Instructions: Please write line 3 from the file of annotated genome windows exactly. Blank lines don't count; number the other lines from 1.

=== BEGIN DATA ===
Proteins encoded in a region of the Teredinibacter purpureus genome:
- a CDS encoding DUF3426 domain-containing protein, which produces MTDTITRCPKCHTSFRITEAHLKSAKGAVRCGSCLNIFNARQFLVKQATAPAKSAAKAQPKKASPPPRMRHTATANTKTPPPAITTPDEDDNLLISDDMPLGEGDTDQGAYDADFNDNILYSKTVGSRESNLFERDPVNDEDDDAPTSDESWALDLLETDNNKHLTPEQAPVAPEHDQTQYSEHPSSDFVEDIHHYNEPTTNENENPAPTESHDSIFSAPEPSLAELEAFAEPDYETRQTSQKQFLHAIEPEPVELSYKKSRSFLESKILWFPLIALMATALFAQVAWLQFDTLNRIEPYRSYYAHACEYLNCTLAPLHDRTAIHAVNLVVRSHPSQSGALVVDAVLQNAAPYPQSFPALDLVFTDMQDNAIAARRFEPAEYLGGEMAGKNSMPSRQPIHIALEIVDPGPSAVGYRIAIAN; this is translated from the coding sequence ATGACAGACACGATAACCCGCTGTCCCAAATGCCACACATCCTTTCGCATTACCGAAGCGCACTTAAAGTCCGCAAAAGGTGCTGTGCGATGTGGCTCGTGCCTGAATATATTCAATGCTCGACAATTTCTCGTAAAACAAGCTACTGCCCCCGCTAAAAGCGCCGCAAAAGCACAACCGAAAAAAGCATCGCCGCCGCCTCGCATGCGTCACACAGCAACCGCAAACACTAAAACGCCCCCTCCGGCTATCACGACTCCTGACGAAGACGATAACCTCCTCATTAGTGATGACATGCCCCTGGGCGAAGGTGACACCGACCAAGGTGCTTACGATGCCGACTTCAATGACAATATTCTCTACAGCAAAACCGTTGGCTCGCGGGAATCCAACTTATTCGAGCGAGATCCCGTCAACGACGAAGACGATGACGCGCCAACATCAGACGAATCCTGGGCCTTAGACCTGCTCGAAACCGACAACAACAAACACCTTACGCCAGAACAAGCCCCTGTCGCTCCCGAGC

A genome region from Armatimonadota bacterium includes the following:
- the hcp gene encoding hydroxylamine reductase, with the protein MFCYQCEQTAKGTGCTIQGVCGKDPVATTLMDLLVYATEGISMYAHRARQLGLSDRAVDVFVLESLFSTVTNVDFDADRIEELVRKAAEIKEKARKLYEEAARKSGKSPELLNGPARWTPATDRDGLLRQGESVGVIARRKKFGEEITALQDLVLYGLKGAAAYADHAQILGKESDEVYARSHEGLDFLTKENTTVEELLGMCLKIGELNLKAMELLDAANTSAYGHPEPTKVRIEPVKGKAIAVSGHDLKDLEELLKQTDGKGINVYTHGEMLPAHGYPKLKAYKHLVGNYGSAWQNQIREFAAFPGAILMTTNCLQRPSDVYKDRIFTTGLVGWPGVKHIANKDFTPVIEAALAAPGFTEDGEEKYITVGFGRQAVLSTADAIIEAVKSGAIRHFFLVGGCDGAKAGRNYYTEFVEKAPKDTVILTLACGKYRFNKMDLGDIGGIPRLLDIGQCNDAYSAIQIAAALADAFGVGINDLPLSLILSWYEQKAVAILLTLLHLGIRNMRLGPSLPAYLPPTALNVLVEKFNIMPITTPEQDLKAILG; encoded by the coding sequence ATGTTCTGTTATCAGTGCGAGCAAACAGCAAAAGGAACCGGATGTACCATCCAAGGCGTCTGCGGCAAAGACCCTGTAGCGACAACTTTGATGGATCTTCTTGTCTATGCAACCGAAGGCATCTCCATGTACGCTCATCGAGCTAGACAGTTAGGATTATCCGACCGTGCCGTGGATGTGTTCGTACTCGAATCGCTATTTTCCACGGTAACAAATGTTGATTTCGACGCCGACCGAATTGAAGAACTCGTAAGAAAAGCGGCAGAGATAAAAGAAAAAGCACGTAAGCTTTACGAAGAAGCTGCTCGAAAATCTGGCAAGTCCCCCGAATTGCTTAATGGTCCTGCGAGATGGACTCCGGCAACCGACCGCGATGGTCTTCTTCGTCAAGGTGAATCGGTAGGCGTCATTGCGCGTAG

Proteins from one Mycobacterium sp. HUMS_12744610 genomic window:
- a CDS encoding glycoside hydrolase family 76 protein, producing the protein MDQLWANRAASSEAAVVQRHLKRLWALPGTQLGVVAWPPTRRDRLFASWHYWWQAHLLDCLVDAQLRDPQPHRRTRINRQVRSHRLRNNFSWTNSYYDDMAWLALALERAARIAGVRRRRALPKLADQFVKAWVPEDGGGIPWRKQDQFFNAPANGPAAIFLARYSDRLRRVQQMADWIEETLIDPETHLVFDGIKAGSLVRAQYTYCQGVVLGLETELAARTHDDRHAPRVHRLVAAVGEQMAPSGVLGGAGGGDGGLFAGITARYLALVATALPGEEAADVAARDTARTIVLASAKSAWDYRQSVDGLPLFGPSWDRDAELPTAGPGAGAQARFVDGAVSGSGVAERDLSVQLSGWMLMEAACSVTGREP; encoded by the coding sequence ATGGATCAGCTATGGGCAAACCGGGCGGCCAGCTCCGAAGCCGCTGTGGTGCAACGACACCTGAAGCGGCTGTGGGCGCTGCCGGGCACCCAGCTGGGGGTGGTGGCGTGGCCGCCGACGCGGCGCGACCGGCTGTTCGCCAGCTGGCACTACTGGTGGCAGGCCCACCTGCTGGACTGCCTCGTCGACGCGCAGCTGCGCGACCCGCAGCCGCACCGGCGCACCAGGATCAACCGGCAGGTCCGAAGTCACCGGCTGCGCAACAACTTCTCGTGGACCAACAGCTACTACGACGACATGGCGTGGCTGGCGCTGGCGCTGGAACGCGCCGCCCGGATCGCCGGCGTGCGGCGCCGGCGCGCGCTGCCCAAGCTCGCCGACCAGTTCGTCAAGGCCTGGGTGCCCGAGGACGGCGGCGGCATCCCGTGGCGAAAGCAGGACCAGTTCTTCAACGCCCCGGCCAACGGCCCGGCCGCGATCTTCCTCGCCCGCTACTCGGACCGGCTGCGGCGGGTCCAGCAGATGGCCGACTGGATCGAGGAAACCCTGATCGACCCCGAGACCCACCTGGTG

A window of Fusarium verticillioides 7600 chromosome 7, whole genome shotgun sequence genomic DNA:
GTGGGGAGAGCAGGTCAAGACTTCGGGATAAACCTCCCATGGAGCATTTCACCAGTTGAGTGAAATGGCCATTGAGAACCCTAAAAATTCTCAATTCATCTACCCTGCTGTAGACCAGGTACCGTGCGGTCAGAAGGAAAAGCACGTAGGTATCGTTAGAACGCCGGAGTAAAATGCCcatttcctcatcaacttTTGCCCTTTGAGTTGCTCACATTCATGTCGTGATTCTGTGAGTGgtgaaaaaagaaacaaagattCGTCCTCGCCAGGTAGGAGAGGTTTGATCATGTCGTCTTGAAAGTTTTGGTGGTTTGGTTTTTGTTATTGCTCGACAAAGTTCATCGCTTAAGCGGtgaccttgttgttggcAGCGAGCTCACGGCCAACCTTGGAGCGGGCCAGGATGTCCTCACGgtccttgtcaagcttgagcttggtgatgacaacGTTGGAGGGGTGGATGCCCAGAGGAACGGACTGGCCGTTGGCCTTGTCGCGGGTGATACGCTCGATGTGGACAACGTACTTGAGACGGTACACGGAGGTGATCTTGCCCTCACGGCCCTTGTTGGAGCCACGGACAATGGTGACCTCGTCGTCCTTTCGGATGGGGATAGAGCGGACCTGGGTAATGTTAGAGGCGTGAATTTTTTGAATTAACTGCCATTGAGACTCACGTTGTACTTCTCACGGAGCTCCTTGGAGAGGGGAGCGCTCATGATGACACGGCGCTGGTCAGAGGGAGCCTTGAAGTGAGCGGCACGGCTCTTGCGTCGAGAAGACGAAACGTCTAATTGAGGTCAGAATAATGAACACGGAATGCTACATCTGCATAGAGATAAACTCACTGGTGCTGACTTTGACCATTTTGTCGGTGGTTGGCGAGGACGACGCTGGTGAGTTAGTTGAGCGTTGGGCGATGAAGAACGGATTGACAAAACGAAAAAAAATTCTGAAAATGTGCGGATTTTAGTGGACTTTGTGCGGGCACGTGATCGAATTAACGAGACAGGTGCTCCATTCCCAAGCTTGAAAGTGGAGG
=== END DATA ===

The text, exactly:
A genome region from Armatimonadota bacterium includes the following: